From time-to-time, based on field testing, user feedback, and as allowed by the current science and available technology, we will introduce a new product. But we don’t set dates for “the big product reveal”. So it does not make sense to think of ICES-PEMF technology the same way you might think about smart phone technology for example.

ICES-PEMF is designed to be flexible enough that existing users can leverage new science by adapting what they already have to new information. So, it is not like a typical product, where the day after you make a purchase it becomes obsolete.


@Bob, I have the following improvement suggestions for the current C5 model:
a) function to shut off the display and LEDs while running.
Reason: When running an ICES application through the night, the LED screen and lights emit bright light in a dark room. Even when I turn them around (face down), light is visible. I now wrap the device in textile, but a function to switch the display off would be nice to have.

b) Pause
For long runs (e.g. through the night) it would be good to have an option to pause for 30 or 60 minutes in between cycles in order to avoid cell habituation effects to the stimulation.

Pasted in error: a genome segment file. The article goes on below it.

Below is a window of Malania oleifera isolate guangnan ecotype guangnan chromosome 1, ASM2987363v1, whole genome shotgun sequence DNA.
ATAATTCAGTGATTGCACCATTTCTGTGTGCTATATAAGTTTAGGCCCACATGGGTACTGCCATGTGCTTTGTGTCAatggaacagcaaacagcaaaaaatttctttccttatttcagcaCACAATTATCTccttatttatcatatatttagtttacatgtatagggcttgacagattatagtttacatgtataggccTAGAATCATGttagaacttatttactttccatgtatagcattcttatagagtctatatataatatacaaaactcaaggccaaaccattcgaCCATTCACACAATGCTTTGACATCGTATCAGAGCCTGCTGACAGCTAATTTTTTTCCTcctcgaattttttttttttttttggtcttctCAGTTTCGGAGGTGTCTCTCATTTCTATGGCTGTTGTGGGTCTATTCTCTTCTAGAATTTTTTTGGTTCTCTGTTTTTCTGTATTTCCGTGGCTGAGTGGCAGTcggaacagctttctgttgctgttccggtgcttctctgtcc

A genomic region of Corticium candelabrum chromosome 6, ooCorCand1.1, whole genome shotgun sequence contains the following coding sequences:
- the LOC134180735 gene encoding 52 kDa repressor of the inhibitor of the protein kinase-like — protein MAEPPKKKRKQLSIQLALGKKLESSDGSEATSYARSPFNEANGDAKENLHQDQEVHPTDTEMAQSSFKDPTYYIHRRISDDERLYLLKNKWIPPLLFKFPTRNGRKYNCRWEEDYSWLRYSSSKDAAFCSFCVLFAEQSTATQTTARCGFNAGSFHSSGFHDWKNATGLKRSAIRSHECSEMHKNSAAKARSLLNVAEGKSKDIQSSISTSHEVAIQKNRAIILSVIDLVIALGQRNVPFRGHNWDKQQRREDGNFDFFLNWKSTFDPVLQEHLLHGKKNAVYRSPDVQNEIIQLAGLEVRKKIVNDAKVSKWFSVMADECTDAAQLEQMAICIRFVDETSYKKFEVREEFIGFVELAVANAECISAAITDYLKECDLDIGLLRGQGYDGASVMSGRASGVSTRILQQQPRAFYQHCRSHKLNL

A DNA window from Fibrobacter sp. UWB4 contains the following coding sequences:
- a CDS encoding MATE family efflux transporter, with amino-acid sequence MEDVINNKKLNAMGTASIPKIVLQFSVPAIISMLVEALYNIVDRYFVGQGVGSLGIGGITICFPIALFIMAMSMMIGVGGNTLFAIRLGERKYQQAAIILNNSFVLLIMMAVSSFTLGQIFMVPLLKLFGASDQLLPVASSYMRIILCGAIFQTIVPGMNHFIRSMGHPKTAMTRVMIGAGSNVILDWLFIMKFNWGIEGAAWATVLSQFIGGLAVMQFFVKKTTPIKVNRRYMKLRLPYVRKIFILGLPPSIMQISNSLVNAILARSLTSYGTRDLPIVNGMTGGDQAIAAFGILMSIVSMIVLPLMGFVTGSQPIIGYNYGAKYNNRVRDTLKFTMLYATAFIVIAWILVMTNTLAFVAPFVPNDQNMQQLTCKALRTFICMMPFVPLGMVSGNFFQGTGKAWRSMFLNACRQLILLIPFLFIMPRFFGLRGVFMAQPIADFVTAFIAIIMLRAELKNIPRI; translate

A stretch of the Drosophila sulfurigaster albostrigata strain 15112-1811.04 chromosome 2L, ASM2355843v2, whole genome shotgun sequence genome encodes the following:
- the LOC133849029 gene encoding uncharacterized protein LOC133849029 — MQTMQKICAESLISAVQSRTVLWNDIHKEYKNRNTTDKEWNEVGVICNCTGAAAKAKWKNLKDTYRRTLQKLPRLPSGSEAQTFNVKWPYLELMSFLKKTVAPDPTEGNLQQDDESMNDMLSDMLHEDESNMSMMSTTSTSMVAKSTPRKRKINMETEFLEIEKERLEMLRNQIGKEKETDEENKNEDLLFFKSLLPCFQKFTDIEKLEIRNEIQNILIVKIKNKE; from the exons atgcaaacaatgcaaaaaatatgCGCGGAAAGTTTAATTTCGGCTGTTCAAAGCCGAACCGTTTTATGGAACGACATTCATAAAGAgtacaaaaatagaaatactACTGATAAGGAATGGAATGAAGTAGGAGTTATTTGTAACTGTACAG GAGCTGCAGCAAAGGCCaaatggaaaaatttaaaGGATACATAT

c) the USB power cable of the C5 now features a jack plug instead of a micro-USB plug. The jack plug does not fully insert into the socket and is prone to twisting. This could turn out to be a weak point in the current C5 model. I don’t hope it breaks too soon…

Good suggestions, thanks. Most of these have been something I have been working on for years. Here’s where they are:

Shut off the display: newer versions of the M1 and C5 have this option; just press the white button while running to turn the display OFF. Red button turns it back ON. There are not any remaining internal timing sources to do this as a timed automatic function. Adding this as a function would mean removing some other function.

Pause: There is already a “pause” function as one of the options for the standard protocols, near the bottom of the list. The pause is only 5 minutes because we field tested this, and longer pauses irritate most people: “It starts hurting again” is the typical comment for pauses that are too long.


The protocols with rest periods between cycles are labeled “… REST 5”

If you make the rest periods (or other parameters) too complex and adjustable, then you end up with a system that is simply too complex to use for most users of this device. Keep in mind, the average age of a typical ICES-PEMF user is over 60, they are not digitally native, and extra features will make the device much less usable for most people over 60.
But if adjustable pause lengths are an important feature for you, you can always use a B5 instead of a C5.

Also, these devices are programmed to maximum memory capacity, and that’s after about 14 months of cramming and code optimization. So, if you want to add functions, then you also need to decide which other functions to remove because there is no more program memory to work with.